We wanted a female puppy. A puppy would be easier to train, adapt to boat life and less ‘rescue baggage’.
Then we met Scruff.
But let’s back-up a bit, to the very beginning of our doggy journey. Starting with a puppy promise…
When I was 19, my gorgeous boyfriend (now husband!!!) bought, made and ordered me 19 presents. One gift was a Puppy Promise We’d often bonded over our love of small fluffy things and desire to one day have a dog of our own – but, we were a few years off being in a position to feasibly keep and care for a pet. Knowing that we would be together forever, Ryo designed, printed and framed a ‘puppy promise’, offering to get me a dog in the next ten years, when I was in a position to sensibly have one.
It’s little surprise that I decided to marry this guy.
Years passed, and whilst I regularly dropped hints and made reference to the Puppy Promise, we both knew we were still a while off. Time moved on, until… six years later.
We Were Ready!
Things were coming together as we settled onto our a narrowboat soon after our wedding. But, now we had the added complication of the fact that we wanted to rescue a dog, but many centres are reluctant to re-home to boats as you have no secure garden.
We agreed that the earliest we would get a pup was autumn, it would give us a chance to get everything ready, get our busiest months out the way and let the INSANELY hot summer pass.
This didn’t stop me sending several links of cute pups to Ryo on an
daily hourly basis. There were international charities saving street dogs in Spain, people selling accidental puppies on gumtree, and breeders trying to get thousands of pounds per pooch. We just wanted a little mutt in need of love, but the search was coming up short. Then I met a lovely lady and her dog on the towpath. She mentioned that she’d rescued her dog from Appledown Rescue and Kennels, who were more than happy to re-home to boats. I begun <del>stalking</del> watching the Appledown Facebook page closely. They regularly uploaded albums of their newest dogs, and they were gorgeous! They had a puppy waiting list, and there was no guaranteeing how long you’d be on it, days, weeks, months… But we were waiting until Autumn to get our dog.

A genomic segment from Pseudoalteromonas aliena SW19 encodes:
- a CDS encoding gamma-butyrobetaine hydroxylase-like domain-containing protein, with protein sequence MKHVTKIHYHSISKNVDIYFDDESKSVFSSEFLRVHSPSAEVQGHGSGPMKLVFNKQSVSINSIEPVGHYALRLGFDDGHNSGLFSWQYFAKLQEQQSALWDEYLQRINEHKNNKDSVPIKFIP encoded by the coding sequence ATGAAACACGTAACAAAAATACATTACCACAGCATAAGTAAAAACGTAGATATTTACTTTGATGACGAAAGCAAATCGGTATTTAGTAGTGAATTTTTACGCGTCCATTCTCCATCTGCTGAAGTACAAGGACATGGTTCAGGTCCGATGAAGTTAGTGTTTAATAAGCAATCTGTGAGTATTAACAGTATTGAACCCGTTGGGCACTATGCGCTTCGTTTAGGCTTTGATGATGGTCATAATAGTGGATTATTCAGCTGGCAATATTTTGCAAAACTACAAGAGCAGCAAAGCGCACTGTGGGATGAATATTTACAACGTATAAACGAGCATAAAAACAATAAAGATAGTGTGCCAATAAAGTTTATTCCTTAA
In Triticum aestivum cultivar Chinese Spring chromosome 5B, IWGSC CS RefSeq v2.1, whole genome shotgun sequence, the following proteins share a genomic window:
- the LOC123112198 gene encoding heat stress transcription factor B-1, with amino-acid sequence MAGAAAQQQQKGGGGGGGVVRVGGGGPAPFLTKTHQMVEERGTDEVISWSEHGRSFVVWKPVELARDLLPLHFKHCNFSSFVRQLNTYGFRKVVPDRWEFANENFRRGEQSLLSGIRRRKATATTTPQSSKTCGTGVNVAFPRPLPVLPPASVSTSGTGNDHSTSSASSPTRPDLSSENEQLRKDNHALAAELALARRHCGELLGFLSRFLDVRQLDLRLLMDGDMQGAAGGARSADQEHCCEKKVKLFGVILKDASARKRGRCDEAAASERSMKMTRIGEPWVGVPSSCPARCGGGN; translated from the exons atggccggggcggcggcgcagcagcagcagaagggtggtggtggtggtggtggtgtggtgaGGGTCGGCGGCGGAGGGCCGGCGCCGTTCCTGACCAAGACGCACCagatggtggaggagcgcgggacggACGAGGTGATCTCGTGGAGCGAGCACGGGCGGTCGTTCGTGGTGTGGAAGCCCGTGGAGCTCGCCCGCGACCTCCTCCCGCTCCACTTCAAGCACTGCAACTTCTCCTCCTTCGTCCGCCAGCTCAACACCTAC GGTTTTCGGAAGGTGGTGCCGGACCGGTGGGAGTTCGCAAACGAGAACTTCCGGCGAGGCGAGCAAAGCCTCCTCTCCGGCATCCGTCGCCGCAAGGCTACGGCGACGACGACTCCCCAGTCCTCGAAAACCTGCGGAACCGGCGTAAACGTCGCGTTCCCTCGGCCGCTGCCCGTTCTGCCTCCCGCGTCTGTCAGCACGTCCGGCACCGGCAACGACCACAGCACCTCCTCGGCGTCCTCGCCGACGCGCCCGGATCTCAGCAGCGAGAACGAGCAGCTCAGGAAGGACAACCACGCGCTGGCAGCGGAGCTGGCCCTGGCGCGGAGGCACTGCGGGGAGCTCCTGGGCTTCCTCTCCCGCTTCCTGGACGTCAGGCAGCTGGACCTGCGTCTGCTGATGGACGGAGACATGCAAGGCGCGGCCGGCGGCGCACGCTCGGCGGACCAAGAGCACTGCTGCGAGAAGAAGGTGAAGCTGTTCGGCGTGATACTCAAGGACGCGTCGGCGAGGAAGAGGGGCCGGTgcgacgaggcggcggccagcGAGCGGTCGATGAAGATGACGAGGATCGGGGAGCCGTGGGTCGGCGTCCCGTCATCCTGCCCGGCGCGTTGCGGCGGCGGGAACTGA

We were in no rush. Then, that weekend, Ryo went to London to see some of his friends at a Star Wars exhibit. I was left to my own devices… By the time he got back, we were on the waiting list and I was reading my newly purchased puppy training book….
I watched two litters of puppy come and go, and we hadn’t been contacted. They have a very complicated system of matching breed, age and suitability to each dog and family, so when Ryo phoned to try and find out where we were on the list, we were told it didn’t matter.
Ryo called again the next week, (on my… encouragement…) and really emphasised how keen we were. Later that day, I got the call. A litter of 5 month old pups had a couple left, and we were welcome to go and meet them any day that week. I thanked her, hung up, and cried.
I did not have the emotional capacity to go to a rescue centre without my husband and leave without a) breaking into a puddle of puppy-induced tears or (more likely…) b) adopting several dogs. Like, all of them. Besides, Ryo and I were equally excited to pick it out together.
So we agreed to go and meet the puppies together that Saturday.
Friday evening came, and I saw a Facebook announcement on Appledown’s page, they had just had a photoshoot with their new batch of rescues and would be uploading soon. Refresh. Refresh. Refresh. Re- Ryo, can I please borrow your phone? I’m running out of data and want to look at pictures of puppies.
One by one, the albums started to go up. There were cuties and sweeties and fluffers and-
“Ryo, look at this one.”
My heart stopped, I flipped the phone around and Ryo froze too.
“It’s that one. Yes.”
The centre opens at 10, we were there at 10.04am, I’d stressed the whole journey over whether or not we should ring ahead and make sure no-one saw him until we got there.